Getting a tattoo in Korea
Words by Grace Sun and shots by Alaric Willi
Finding a place to get a tattoo in Korea used to be a feat more difficult than getting your hands on a Hermes Birkin. Even if you could manage to locate an underground artist, you would then be faced with unsanitary conditions. To top it off, the communication barrier made it impossible for foreigners to connect with the artist. That is until these guys came along. We’re talking real artists, international standards, funky studios, and, best of all, no language barriers. These masters of cool we’re just bowled over. Perhaps I say this too often, but Gracie is truly in love!
Iroc Kim, a Korean-American with 13 years in the industry, first came to Korea in 1995 as a singer and it was then that he identified a lack of structure and professionalism in the largely underground tattoo scene here. After working in California with Phillip Spearman, currently ranked the No. 5 tattoo artist in the world, his connections enabled him to fulfill his dream to open up a clean, foreigner-friendly tattoo parlor in Seoul.
â€œThe thing that sets us apart from the other tattoo parlors is that we follow strict sanitary procedures as set out by LA state law, by the book, said Iroc. For each artwork, we take 30 minutes to set up. Everything we use on our customers is brand new and state of the art, including the needles, wraps, sterilizing equipment, and tips for the machine. If we touch something with our latex gloves, we remove it and put a new one on straight away. All our ink is imported directly from the States.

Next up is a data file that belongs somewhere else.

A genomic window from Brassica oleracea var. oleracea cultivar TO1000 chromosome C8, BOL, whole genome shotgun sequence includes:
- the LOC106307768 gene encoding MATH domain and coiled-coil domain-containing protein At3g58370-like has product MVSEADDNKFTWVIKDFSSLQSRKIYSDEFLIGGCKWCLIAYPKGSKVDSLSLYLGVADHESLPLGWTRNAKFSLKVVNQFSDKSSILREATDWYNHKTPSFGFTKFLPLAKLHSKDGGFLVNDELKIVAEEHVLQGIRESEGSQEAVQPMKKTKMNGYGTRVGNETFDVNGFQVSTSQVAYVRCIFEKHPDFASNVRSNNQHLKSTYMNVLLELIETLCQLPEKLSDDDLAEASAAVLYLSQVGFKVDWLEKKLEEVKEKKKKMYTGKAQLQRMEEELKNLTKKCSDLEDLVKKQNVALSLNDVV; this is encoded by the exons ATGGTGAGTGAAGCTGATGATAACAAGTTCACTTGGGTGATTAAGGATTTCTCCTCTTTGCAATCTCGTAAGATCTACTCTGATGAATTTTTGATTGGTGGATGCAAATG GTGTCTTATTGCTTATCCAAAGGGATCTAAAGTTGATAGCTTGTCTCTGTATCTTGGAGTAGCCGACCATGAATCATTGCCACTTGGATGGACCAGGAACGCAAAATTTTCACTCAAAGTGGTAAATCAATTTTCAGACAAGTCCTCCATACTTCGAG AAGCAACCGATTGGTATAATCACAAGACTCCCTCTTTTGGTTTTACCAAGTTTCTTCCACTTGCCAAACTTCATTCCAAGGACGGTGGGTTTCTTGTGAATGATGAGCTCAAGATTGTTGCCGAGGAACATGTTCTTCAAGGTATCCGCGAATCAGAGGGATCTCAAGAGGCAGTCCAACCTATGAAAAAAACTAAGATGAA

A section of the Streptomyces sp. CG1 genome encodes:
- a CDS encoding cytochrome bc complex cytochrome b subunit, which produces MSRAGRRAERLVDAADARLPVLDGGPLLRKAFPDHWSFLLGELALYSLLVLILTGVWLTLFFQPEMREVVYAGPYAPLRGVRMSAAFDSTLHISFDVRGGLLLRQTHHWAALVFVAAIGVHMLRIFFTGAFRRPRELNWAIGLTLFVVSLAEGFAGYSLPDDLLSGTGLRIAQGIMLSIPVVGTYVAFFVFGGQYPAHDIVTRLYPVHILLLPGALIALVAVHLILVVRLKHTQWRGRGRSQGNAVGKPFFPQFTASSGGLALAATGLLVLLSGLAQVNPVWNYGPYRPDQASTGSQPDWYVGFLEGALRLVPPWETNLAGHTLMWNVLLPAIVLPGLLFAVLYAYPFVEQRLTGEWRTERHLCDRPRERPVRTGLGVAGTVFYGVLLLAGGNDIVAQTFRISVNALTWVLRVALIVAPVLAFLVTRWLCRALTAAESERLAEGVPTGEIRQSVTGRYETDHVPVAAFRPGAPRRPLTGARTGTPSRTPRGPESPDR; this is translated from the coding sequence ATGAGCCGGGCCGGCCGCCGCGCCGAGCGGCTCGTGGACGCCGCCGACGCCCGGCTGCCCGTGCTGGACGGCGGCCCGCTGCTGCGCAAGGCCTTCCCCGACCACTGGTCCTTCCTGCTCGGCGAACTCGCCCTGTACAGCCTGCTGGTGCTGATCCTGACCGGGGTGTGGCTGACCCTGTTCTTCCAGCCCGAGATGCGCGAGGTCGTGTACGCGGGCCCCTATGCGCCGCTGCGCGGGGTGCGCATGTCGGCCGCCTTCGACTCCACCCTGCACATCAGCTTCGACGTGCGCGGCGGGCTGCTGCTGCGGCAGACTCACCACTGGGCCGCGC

The studio is affiliated with Inkworks Tattoo in California, and Iroc and his artists all hold licenses to attend international tattoo conventions. Tattoo Korea artists have a combined total of 32 years in the industry and can help you develop an idea. Of particular mention is San Lee, the most highly regarded female tattoo artist in Korea.
Needless to say, the language barrier is eradicated and in fact 90% of customers are foreigners, ranging from the military, FBI agents, to local and international celebrities like DJ Skumfrog and the Pussycat Dolls.
Iroc 010-8998-1911, email@example.com
Josh 010-2736-7019, firstname.lastname@example.org
Take the subway to Cheongdam-dong Station (line 7) and get out at exit 10.
Take the first alley to your right, walk up the road for about 300 yards and you’ll see a building that says Baek Seol Heon 백설현). Tattoo Korea is located on the 3rd floor.
Tattoo Times & Tatist
It all began when Jay B, the undisputed leader of tattooing in Korea, returned from the U.S in 2001 and Tattoo Times was born. Not only the CEO and founder of Tattoo Times, Jay B is also the secretary-general of the Korea Tattoo Association.
“He changed the concept of tattooing in Korea,” said Danny, in-house manager at Tattoo Times, who is fluent in English, Chinese and Korean. Another artist is also fluent in Japanese.”After majoring in art when he was in university in the US, Jay B spent time in Thailand learning the trade, and continued to educate himself in Korea,” Danny continued. “Now, besides being the main artist in our studio, he also trains new artists and sets them on their tattooing career.”